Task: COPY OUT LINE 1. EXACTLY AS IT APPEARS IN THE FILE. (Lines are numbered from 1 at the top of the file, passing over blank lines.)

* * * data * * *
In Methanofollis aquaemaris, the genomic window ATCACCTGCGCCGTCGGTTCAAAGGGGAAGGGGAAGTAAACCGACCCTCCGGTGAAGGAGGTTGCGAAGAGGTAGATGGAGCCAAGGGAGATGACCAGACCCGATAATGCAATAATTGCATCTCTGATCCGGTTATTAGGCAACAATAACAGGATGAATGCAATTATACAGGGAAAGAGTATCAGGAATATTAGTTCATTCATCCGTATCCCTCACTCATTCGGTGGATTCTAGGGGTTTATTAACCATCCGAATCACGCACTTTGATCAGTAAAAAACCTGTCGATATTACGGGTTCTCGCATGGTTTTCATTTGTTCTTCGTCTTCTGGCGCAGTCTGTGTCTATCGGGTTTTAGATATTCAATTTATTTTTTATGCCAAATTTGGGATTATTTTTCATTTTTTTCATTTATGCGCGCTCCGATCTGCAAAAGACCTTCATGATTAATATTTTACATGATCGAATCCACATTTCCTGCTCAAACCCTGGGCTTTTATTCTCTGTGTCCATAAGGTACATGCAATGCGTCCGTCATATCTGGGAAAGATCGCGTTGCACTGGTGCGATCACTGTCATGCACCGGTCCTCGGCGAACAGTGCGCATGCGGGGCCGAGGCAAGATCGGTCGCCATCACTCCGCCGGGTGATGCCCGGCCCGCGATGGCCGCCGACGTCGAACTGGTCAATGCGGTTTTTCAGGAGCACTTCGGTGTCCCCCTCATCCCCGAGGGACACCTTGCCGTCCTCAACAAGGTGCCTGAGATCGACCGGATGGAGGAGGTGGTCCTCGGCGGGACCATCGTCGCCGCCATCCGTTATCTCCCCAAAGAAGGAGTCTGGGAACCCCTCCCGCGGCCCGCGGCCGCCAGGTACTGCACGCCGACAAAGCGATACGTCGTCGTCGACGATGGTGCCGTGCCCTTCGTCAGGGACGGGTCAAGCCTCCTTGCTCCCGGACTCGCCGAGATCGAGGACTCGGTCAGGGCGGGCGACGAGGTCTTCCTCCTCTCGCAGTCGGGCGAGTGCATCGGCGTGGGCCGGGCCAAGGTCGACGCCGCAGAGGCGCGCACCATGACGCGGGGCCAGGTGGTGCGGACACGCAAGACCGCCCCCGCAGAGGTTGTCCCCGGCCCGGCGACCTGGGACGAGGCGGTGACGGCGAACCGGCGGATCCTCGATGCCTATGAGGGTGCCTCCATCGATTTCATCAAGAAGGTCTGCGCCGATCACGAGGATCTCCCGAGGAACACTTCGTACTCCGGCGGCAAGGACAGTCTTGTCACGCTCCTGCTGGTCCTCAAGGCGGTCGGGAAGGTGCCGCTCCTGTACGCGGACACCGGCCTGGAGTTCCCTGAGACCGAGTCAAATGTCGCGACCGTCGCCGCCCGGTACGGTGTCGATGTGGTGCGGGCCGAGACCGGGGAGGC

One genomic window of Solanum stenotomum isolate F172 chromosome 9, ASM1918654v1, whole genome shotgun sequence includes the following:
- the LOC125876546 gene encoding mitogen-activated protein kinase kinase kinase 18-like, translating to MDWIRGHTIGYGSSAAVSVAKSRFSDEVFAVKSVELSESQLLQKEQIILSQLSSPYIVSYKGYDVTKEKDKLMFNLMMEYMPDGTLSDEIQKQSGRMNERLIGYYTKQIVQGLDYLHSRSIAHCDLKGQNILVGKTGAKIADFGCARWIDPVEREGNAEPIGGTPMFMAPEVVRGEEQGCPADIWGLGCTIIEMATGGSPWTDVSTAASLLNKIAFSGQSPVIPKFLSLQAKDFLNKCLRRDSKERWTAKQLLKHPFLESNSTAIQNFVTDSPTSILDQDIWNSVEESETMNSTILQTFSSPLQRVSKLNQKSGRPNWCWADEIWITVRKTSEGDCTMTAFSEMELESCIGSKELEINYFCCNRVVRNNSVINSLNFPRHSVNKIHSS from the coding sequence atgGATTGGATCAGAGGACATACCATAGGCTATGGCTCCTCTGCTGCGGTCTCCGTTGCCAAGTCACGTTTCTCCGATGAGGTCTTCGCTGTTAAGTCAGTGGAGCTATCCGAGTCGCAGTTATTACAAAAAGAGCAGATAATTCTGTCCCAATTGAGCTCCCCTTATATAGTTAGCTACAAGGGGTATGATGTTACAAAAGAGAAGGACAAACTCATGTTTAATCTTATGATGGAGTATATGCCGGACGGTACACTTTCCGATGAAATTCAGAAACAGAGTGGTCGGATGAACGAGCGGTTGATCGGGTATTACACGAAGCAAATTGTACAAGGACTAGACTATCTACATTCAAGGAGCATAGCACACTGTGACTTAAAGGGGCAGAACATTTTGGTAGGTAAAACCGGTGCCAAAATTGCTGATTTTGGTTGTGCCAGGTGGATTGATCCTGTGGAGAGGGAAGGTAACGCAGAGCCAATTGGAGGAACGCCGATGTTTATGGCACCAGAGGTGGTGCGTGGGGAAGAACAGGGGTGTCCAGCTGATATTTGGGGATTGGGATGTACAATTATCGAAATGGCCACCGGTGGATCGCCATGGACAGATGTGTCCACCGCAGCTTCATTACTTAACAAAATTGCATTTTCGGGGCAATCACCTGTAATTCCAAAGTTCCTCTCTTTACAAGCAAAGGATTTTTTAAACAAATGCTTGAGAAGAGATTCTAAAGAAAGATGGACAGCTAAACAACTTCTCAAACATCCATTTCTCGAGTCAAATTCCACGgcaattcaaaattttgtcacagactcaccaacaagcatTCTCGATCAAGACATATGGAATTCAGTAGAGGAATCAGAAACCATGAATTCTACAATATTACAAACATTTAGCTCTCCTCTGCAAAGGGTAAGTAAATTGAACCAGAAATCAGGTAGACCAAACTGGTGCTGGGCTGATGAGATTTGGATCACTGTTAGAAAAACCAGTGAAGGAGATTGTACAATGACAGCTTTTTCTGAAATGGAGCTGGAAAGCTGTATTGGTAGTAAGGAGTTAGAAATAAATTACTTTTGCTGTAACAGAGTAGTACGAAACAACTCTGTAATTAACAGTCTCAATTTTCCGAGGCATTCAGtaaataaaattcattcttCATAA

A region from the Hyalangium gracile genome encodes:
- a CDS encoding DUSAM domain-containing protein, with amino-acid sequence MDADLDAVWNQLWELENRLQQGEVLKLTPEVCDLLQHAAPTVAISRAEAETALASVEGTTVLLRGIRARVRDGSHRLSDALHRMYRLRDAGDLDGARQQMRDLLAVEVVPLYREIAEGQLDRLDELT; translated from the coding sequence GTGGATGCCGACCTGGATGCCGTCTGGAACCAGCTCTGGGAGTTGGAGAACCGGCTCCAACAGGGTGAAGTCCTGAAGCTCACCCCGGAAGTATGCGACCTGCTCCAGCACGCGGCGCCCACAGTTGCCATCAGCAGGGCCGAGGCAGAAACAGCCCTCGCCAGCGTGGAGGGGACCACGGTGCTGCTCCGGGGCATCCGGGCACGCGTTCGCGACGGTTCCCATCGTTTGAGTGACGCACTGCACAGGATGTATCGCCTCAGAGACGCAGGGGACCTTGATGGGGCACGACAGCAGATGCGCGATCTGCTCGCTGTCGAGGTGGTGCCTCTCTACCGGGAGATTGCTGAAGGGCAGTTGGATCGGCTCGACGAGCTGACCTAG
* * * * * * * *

In Methanofollis aquaemaris, the genomic window ATCACCTGCGCCGTCGGTTCAAAGGGGAAGGGGAAGTAAACCGACCCTCCGGTGAAGGAGGTTGCGAAGAGGTAGATGGAGCCAAGGGAGATGACCAGACCCGATAATGCAATAATTGCATCTCTGATCCGGTTATTAGGCAACAATAACAGGATGAATGCAATTATACAGGGAAAGAGTATCAGGAATATTAGTTCATTCATCCGTATCCCTCACTCATTCGGTGGATTCTAGGGGTTTATTAACCATCCGAATCACGCACTTTGATCAGTAAAAAACCTGTCGATATTACGGGTTCTCGCATGGTTTTCATTTGTTCTTCGTCTTCTGGCGCAGTCTGTGTCTATCGGGTTTTAGATATTCAATTTATTTTTTATGCCAAATTTGGGATTATTTTTCATTTTTTTCATTTATGCGCGCTCCGATCTGCAAAAGACCTTCATGATTAATATTTTACATGATCGAATCCACATTTCCTGCTCAAACCCTGGGCTTTTATTCTCTGTGTCCATAAGGTACATGCAATGCGTCCGTCATATCTGGGAAAGATCGCGTTGCACTGGTGCGATCACTGTCATGCACCGGTCCTCGGCGAACAGTGCGCATGCGGGGCCGAGGCAAGATCGGTCGCCATCACTCCGCCGGGTGATGCCCGGCCCGCGATGGCCGCCGACGTCGAACTGGTCAATGCGGTTTTTCAGGAGCACTTCGGTGTCCCCCTCATCCCCGAGGGACACCTTGCCGTCCTCAACAAGGTGCCTGAGATCGACCGGATGGAGGAGGTGGTCCTCGGCGGGACCATCGTCGCCGCCATCCGTTATCTCCCCAAAGAAGGAGTCTGGGAACCCCTCCCGCGGCCCGCGGCCGCCAGGTACTGCACGCCGACAAAGCGATACGTCGTCGTCGACGATGGTGCCGTGCCCTTCGTCAGGGACGGGTCAAGCCTCCTTGCTCCCGGACTCGCCGAGATCGAGGACTCGGTCAGGGCGGGCGACGAGGTCTTCCTCCTCTCGCAGTCGGGCGAGTGCATCGGCGTGGGCCGGGCCAAGGTCGACGCCGCAGAGGCGCGCACCATGACGCGGGGCCAGGTGGTGCGGACACGCAAGACCGCCCCCGCAGAGGTTGTCCCCGGCCCGGCGACCTGGGACGAGGCGGTGACGGCGAACCGGCGGATCCTCGATGCCTATGAGGGTGCCTCCATCGATTTCATCAAGAAGGTCTGCGCCGATCACGAGGATCTCCCGAGGAACACTTCGTACTCCGGCGGCAAGGACAGTCTTGTCACGCTCCTGCTGGTCCTCAAGGCGGTCGGGAAGGTGCCGCTCCTGTACGCGGACACCGGCCTGGAGTTCCCTGAGACCGAGTCAAATGTCGCGACCGTCGCCGCCCGGTACGGTGTCGATGTGGTGCGGGCCGAGACCGGGGAGGC